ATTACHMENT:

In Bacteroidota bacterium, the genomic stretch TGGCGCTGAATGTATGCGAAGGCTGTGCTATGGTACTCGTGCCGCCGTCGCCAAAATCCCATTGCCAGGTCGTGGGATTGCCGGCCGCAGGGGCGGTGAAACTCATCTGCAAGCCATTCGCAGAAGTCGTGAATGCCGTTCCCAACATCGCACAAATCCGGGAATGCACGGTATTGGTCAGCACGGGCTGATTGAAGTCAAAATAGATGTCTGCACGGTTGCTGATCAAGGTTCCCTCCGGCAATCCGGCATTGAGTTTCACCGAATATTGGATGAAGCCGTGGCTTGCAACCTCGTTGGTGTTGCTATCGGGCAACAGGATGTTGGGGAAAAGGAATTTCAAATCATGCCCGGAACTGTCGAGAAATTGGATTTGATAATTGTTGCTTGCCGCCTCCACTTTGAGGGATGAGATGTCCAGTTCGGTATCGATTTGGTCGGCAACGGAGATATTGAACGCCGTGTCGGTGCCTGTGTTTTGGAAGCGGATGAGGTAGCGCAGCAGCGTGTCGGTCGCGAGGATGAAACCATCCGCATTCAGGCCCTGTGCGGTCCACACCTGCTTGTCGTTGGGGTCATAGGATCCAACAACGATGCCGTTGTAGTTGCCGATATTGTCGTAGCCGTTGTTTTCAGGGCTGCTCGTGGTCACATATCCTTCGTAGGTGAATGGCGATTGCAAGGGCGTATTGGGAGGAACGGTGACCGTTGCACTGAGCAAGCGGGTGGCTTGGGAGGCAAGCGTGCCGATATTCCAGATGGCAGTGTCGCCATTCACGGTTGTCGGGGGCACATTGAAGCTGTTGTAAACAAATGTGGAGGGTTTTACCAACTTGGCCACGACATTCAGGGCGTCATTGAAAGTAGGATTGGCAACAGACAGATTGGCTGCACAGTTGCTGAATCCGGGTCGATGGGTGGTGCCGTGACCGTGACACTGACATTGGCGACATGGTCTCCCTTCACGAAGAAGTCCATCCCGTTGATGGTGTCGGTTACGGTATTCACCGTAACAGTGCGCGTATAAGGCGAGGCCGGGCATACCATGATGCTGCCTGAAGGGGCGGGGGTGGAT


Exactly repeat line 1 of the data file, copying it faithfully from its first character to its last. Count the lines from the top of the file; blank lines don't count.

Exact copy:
In Bacteroidota bacterium, the genomic stretch TGGCGCTGAATGTATGCGAAGGCTGTGCTATGGTACTCGTGCCGCCGTCGCCAAAATCCCATTGCCAGGTCGTGGGATTGCCGGCCGCAGGGGCGGTGAAACTCATCTGCAAGCCATTCGCAGAAGTCGTGAATGCCGTTCCCAACATCGCACAAATCCGGGAATGCACGGTATTGGTCAGCACGGGCTGATTGAAGTCAAAATAGATGTCTGCACGGTTGCTGATCAAGGTTCCCTCCGGCAATCCGGCATTGAGTTTCACCGAATATTGGATGAAGCCGTGGCTTGCAACCTCGTTGGTGTTGCTATCGGGCAACAGGATGTTGGGGAAAAGGAATTTCAAATCATGCCCGGAACTGTCGAGAAATTGGATTTGATAATTGTTGCTTGCCGCCTCCACTTTGAGGGATGAGATGTCCAGTTCGGTATCGATTTGGTCGGCAACGGAGATATTGAACGCCGTGTCGGTGCCTGTGTTTTGGAAGCGGATGAGGTAGCGCAGCAGCGTGTCGGTCGCGAGGATGAAACCATCCGCATTCAGGCCCTGTGCGGTCCACACCTGCTTGTCGTTGGGGTCATAGGATCCAACAACGATGCCGTTGTAGTTGCCGATATTGTCGTAGCCGTTGTTTTCAGGGCTGCTCGTGGTCACATATCCTTCGTAGGTGAATGGCGATTGCAAGGGCGTATTGGGAGGAACGGTGACCGTTGCACTGAGCAAGCGGGTGGCTTGGGAGGCAAGCGTGCCGATATTCCAGATGGCAGTGTCGCCATTCACGGTTGTCGGGGGCACATTGAAGCTGTTGTAAACAAATGTGGAGGGTTTTACCAACTTGGCCACGACATTCAGGGCGTCATTGAAAGTAGGATTGGCAACAGACAGATTGGCTGCACAGTTGCTGAATCCGGGTCGATGGGTGGTGCCGTGACCGTGACACTGACATTGGCGACATGGTCTCCCTTCACGAAGAAGTCCATCCCGTTGATGGTGTCGGTTACGGTATTCACCGTAACAGTGCGCGTATAAGGCGAGGCCGGGCATACCATGATGCTGCCTGAAGGGGCGGGGGTGGAT